In the Bible, the very first chapter of the first book, Genesis, tells the story of God creating and uses a framework of six workdays to describe its development. Then in Chapter 2, verses 1 and 2, we see work, work, work.
[2:1] Thus the heavens and the earth were finished, and all the host of them.  And on the seventh day God finished his work that he had done, and he rested on the seventh day from all his work that he had done.
The story of creation from the Jewish scriptures, believed by Christians, is that creation was the product of
God gets right to work from the beginning of time. That’s unique. Many other creation stories in other cultures start with conflict between gods. They say we and our world are products of destruction. But the Christian story says we are products of construction.
When it’s all done, God is satisfied, and can rest. He’s said over and over as he created, it’s good. When he created humans he said it was very good. And then he rested, satisfied he’d done good work.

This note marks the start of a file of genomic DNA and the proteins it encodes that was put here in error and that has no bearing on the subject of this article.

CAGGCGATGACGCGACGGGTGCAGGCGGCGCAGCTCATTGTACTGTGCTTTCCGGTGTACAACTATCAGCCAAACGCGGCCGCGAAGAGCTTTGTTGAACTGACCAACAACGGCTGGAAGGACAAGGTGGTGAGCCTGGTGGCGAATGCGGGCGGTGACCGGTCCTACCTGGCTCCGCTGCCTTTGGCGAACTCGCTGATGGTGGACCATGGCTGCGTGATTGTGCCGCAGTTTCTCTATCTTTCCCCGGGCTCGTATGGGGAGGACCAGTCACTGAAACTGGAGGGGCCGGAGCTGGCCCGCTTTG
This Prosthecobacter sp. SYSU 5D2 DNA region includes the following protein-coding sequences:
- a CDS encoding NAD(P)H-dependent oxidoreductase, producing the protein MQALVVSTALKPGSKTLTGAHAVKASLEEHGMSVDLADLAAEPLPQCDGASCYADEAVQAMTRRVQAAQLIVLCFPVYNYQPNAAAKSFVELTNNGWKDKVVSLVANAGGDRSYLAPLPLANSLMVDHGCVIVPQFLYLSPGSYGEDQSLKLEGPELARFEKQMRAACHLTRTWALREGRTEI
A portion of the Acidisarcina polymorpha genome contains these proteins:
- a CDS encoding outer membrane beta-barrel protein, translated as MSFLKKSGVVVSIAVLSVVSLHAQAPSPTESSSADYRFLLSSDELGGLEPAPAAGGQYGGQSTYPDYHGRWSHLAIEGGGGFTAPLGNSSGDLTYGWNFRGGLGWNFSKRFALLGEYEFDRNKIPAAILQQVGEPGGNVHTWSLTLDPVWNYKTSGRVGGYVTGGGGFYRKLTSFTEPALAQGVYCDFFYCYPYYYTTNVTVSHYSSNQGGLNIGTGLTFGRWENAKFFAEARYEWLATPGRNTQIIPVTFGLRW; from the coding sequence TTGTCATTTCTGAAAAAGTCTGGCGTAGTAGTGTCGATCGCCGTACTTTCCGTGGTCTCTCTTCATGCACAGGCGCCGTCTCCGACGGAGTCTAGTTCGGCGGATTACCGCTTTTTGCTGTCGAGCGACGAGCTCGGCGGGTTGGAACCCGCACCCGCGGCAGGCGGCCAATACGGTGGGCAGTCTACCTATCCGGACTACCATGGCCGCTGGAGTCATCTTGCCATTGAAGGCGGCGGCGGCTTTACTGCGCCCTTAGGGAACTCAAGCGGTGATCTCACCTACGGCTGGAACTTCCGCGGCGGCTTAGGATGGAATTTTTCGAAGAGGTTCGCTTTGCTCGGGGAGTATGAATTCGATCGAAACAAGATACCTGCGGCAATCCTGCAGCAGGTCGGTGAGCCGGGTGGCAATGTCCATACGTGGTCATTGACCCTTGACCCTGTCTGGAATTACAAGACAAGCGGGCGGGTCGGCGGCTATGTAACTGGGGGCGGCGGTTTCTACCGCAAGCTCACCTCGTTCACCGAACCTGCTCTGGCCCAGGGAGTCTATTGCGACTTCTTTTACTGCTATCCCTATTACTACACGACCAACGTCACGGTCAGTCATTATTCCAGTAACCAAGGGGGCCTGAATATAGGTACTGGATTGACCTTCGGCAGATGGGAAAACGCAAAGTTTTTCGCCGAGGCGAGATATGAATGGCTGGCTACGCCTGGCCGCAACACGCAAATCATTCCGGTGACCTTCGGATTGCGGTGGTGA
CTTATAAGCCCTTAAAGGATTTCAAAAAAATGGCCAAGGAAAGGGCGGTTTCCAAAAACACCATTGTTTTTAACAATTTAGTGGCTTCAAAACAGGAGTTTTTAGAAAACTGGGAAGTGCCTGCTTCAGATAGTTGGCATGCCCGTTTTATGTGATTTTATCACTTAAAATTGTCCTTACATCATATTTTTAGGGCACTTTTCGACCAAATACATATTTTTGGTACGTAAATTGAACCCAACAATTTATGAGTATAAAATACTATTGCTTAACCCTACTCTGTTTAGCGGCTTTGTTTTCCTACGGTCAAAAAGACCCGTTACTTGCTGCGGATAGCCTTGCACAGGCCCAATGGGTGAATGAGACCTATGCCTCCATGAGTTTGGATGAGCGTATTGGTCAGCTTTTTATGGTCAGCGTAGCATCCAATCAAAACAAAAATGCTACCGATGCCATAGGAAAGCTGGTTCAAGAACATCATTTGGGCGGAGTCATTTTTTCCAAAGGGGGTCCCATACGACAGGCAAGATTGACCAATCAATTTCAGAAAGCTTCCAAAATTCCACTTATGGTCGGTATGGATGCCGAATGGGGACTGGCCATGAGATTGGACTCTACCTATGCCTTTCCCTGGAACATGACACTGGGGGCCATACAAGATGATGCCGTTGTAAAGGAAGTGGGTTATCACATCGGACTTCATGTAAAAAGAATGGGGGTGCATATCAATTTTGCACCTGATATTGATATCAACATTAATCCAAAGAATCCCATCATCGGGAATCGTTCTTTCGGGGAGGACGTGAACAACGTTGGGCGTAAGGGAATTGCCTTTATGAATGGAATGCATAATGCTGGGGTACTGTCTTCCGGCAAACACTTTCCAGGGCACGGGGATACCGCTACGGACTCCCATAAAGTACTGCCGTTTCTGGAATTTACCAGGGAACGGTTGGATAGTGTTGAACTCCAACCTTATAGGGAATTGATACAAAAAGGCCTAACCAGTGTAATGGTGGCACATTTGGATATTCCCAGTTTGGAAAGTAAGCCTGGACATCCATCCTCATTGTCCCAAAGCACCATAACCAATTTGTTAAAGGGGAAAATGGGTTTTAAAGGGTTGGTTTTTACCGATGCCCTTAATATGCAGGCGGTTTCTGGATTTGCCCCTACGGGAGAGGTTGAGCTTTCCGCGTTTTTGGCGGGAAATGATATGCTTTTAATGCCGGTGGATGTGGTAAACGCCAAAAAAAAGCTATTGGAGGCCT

For the rest of the summer, we’ll be looking at work and rest, and how important they are for followers of Jesus.
And it starts here, with the simple fact that God works, and is still working to provide, care, heal and sustain life for us on earth.
God and Jesus work: in John 5:17 he responded to those who objected to him healing people on Saturday, what should have been a day of rest. He said, “My Father is working until now, and I am working.”
God didn’t stop working forever, he is still at work, including in and through his son Jesus.
Later in John 5:36 it’s clear God the Father has given him work to do…like an assignment.
Finally, work is in paradise. If the Garden of Eden, in creation, we get a picture of heaven on earth, and we see work is meant to be there, not just added in after humans rebelled against god – it was there before the rebellion. The nature of work changed, but it was meant to be there already.
Today we’ve seen, work is meant to be a good thing…something God embraces. Not an evil virus infecting life.
Question: Why is the goodness of work not more apparent in human life? What makes this so hard to believe?
Acknowledgements: Tim Keller, Every Good Endeavour and Work & Rest
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